Ellison takes oath using the Koran
House Speaker Nancy Pelosi (left) administers the House oath to Representative Keith Ellison as his wife holds the Quran. (© AP Images)

Washington -- Incoming Minnesota Representative Keith Ellison became the first Muslim member of the U.S. Congress January 4, swearing his oath of office on a copy of the Quran that belonged to the author of the Declaration of Independence and the third president of the United States, Thomas Jefferson.

In an interview with USINFO, Ellison spokesman Rick Jauert said the choice of Jefferson's Quran was significant because it "dates religious tolerance back to the time of our founding fathers".

"Jefferson was one of the more profound thinkers of the time, who recognized even then that there was nothing to fear, and in fact there was strength in recognizing religious tolerance," he said.

[photo below: The Quran once owned by Thomas Jefferson and used by Representative Keith Ellison during his swearing-in ceremony (© AP Images)]
The Quran once owned by Thomas JeffersonJefferson's 6,000-volume personal library was the largest in North America at the turn of the 19th century. He obtained his English translation of the Quran in 1765 as he was finishing his law studies at the College of William and Mary. The translation by British historian and solicitor George Sale first was published in 1734. The Quran, along with the rest of Jefferson's books, became the basis of the Library of Congress after British troops burned the U.S. Capitol, destroying the old congressional collection in the War of 1812. (See related article.)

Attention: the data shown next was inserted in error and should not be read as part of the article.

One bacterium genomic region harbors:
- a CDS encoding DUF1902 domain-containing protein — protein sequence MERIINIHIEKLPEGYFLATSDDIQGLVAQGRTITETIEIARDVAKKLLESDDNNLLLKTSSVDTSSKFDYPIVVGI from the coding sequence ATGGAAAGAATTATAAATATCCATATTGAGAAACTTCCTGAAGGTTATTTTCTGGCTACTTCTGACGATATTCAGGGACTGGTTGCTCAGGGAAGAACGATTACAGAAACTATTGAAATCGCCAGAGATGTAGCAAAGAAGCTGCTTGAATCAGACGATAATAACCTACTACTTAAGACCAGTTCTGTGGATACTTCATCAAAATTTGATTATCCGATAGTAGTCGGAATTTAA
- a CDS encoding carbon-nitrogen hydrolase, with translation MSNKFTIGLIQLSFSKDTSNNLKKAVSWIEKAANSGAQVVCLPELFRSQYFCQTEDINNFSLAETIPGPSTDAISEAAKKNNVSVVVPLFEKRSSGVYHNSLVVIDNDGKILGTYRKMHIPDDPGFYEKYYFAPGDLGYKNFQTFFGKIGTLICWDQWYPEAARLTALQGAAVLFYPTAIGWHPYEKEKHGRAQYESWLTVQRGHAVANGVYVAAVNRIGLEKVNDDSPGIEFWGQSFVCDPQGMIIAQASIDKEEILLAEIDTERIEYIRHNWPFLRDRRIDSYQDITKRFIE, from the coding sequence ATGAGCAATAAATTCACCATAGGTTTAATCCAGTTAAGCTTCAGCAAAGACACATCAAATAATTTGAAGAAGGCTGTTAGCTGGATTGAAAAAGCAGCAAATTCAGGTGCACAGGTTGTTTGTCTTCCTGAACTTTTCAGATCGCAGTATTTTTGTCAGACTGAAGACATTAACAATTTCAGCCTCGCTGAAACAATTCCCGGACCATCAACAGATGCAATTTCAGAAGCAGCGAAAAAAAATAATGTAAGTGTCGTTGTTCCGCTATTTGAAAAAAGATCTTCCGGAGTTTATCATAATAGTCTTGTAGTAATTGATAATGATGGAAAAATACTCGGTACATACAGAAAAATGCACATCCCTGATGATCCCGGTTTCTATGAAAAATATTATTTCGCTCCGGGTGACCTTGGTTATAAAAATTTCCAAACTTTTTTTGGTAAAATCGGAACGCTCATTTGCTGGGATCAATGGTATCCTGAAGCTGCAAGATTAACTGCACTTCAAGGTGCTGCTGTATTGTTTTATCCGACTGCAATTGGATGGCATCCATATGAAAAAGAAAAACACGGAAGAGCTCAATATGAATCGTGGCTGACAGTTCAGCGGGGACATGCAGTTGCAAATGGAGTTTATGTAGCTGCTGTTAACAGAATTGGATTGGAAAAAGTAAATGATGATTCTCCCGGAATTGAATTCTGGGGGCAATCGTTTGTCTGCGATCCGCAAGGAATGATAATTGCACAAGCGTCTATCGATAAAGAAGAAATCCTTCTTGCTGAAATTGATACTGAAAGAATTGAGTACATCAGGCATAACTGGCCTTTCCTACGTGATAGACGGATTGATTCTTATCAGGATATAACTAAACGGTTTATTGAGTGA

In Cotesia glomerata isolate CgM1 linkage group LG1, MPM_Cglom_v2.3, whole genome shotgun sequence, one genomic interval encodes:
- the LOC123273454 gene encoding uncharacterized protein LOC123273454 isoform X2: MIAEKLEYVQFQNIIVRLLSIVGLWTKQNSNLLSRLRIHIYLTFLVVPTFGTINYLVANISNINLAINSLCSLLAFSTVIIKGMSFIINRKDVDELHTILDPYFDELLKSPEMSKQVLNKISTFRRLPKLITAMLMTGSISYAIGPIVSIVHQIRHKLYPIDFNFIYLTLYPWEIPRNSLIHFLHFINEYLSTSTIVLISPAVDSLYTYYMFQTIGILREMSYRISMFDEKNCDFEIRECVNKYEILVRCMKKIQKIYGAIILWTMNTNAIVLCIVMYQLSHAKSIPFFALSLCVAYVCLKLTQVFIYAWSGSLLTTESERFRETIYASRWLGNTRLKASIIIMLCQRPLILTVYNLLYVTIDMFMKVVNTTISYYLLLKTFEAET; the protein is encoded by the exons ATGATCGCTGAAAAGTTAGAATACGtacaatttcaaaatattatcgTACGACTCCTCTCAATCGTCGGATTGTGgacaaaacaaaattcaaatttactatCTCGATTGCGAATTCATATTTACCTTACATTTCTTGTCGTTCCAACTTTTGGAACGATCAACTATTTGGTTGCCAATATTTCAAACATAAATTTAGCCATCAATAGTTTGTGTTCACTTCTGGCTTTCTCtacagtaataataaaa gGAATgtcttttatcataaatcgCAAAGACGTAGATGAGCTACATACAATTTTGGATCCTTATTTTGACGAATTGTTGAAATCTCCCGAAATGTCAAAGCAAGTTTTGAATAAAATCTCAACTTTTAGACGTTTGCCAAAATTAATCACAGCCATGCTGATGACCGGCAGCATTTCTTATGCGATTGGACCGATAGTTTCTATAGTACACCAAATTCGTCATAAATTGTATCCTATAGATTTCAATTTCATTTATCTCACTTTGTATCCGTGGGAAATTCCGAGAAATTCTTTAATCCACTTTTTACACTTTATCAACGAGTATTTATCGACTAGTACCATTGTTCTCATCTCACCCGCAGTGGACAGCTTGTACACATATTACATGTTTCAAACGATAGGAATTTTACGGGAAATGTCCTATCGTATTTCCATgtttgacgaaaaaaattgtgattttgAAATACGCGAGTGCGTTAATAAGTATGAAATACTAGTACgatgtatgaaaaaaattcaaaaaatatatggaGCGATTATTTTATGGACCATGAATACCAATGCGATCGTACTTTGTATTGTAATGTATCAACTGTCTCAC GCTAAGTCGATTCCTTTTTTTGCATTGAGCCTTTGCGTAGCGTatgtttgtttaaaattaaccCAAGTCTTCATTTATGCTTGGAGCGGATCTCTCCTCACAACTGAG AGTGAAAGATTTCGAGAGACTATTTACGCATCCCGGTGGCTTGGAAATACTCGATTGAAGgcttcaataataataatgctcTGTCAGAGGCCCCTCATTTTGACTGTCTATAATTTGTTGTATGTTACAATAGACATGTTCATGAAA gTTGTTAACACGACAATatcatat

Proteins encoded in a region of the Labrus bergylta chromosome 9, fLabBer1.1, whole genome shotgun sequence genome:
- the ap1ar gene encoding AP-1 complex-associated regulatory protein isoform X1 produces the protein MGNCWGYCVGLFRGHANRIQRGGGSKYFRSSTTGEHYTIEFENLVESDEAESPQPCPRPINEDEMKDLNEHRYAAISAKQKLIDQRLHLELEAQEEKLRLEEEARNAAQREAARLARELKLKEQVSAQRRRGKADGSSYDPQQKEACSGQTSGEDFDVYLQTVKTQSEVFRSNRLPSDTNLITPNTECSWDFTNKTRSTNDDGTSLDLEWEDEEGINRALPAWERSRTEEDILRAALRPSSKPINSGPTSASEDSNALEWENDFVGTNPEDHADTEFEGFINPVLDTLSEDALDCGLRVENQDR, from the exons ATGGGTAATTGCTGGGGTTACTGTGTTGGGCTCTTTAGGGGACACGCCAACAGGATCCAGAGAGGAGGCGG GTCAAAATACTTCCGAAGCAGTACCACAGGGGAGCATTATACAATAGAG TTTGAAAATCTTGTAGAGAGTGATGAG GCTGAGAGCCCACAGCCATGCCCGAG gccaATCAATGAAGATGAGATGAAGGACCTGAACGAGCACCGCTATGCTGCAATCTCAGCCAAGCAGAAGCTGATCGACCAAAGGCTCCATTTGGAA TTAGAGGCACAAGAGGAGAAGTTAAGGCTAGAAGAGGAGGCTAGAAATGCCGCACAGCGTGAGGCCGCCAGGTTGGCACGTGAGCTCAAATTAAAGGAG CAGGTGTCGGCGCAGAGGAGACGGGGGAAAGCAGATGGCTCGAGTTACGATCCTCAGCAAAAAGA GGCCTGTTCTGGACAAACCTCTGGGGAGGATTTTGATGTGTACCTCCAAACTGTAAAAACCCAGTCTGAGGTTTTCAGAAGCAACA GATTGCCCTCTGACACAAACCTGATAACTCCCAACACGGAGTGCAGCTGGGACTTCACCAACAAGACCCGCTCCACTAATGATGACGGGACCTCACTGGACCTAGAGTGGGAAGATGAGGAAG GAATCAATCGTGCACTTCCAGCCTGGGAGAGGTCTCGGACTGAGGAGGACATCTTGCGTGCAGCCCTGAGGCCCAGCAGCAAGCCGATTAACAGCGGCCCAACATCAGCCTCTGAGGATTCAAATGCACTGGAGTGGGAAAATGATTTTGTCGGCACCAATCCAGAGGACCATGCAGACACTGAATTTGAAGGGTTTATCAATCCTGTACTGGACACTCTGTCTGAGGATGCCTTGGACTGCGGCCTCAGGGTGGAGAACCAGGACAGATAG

The Library of Congress' division of rare books and special collections made the Quran available to Ellison for the ceremony. It has made similar rare books available for inauguration and swearing-in ceremonies in the past.

While Jefferson is best known for writing the Declaration of Independence, he also penned the Virginia Statute for Religious Freedom, which served as a basis for the religion clauses in the U.S. Constitution's Bill of Rights. (See related article.)

In the Virginia statute, he wrote, "[O]ur civil rights have no dependence on our religious opinions, any more than our opinions in physics or geometry." He went on to say that denying a person the ability to hold an office of trust or declaring him unworthy of public confidence based on his religious beliefs was a violation of natural rights.

The document demanded "that all men shall be free to profess, and by argument to maintain, their opinion in matters of religion, and that the same shall in no wise diminish, enlarge, or affect their civil capacities."

The statute was one of Jefferson's proudest achievements. He instructed that his tombstone should not refer to him as president of the United States but should remember him only as the author of the Declaration of Independence and the Virginia Statute for Religious Freedom, and the founder of the University of Virginia.

(USINFO is produced by the Bureau of International Information Programs, U.S. Department of State. Web site: